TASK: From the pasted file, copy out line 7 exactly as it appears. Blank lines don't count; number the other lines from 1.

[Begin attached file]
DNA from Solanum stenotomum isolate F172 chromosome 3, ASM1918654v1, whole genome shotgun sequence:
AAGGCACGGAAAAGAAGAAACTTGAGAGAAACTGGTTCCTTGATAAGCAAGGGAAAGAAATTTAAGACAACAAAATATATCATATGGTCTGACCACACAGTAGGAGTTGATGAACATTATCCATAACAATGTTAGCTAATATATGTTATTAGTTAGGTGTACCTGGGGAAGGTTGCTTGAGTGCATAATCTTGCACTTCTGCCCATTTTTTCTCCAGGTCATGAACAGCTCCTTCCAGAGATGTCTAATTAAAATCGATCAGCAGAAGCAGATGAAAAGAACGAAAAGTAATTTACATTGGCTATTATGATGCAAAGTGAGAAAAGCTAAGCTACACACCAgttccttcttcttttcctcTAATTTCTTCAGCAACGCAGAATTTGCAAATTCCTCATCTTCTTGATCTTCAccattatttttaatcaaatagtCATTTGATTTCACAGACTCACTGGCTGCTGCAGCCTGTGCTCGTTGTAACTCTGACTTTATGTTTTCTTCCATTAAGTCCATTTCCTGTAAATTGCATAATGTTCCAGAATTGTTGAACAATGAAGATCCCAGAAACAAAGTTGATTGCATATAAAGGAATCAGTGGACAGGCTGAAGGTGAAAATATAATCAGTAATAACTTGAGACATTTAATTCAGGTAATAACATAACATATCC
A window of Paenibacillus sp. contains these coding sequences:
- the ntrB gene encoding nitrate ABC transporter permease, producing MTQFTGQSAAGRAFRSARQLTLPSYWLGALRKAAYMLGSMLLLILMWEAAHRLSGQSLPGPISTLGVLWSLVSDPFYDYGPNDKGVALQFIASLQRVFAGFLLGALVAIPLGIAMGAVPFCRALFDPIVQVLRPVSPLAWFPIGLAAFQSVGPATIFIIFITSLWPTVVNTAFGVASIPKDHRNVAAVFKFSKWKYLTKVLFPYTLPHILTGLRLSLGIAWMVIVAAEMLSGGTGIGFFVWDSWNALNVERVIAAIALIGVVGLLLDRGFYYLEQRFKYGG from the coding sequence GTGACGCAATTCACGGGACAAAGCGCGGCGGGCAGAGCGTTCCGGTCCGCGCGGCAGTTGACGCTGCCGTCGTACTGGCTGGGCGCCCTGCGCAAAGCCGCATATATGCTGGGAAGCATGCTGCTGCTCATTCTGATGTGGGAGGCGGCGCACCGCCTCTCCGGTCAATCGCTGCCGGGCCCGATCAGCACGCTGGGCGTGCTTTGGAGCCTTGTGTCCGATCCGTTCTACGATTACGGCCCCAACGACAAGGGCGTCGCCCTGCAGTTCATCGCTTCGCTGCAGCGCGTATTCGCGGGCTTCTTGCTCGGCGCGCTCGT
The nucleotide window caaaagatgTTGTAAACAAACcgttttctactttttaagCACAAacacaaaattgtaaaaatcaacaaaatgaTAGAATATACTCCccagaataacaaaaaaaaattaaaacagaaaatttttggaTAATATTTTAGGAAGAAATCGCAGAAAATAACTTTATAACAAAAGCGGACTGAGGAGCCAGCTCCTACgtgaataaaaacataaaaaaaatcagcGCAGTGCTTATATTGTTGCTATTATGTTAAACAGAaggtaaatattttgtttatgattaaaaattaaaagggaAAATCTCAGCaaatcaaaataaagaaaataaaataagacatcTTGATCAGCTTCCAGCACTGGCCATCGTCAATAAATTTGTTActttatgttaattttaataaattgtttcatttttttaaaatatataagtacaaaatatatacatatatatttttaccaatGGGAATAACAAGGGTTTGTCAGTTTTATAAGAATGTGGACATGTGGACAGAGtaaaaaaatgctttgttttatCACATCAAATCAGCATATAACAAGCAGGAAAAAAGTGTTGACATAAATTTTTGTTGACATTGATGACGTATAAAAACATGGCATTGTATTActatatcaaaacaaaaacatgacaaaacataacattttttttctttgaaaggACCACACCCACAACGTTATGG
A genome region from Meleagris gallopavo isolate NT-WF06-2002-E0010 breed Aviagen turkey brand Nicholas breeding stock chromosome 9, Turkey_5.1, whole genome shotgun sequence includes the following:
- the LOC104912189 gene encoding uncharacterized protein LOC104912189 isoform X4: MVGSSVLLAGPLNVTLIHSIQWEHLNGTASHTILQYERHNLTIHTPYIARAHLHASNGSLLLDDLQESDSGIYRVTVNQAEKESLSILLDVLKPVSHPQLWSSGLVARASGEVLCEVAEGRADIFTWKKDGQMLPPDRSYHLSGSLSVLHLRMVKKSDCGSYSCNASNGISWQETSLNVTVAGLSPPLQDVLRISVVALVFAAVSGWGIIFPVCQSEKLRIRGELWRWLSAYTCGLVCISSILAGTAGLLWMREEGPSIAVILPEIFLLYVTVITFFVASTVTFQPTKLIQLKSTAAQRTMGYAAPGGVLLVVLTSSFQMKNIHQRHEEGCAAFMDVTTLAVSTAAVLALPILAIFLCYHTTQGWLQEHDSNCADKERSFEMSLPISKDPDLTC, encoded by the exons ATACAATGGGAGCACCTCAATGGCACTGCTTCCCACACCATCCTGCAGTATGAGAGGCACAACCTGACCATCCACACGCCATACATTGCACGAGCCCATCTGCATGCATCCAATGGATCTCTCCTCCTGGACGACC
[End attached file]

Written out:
- the LOC104912189 gene encoding uncharacterized protein LOC104912189 isoform X4: MVGSSVLLAGPLNVTLIHSIQWEHLNGTASHTILQYERHNLTIHTPYIARAHLHASNGSLLLDDLQESDSGIYRVTVNQAEKESLSILLDVLKPVSHPQLWSSGLVARASGEVLCEVAEGRADIFTWKKDGQMLPPDRSYHLSGSLSVLHLRMVKKSDCGSYSCNASNGISWQETSLNVTVAGLSPPLQDVLRISVVALVFAAVSGWGIIFPVCQSEKLRIRGELWRWLSAYTCGLVCISSILAGTAGLLWMREEGPSIAVILPEIFLLYVTVITFFVASTVTFQPTKLIQLKSTAAQRTMGYAAPGGVLLVVLTSSFQMKNIHQRHEEGCAAFMDVTTLAVSTAAVLALPILAIFLCYHTTQGWLQEHDSNCADKERSFEMSLPISKDPDLTC, encoded by the exons ATACAATGGGAGCACCTCAATGGCACTGCTTCCCACACCATCCTGCAGTATGAGAGGCACAACCTGACCATCCACACGCCATACATTGCACGAGCCCATCTGCATGCATCCAATGGATCTCTCCTCCTGGACGACC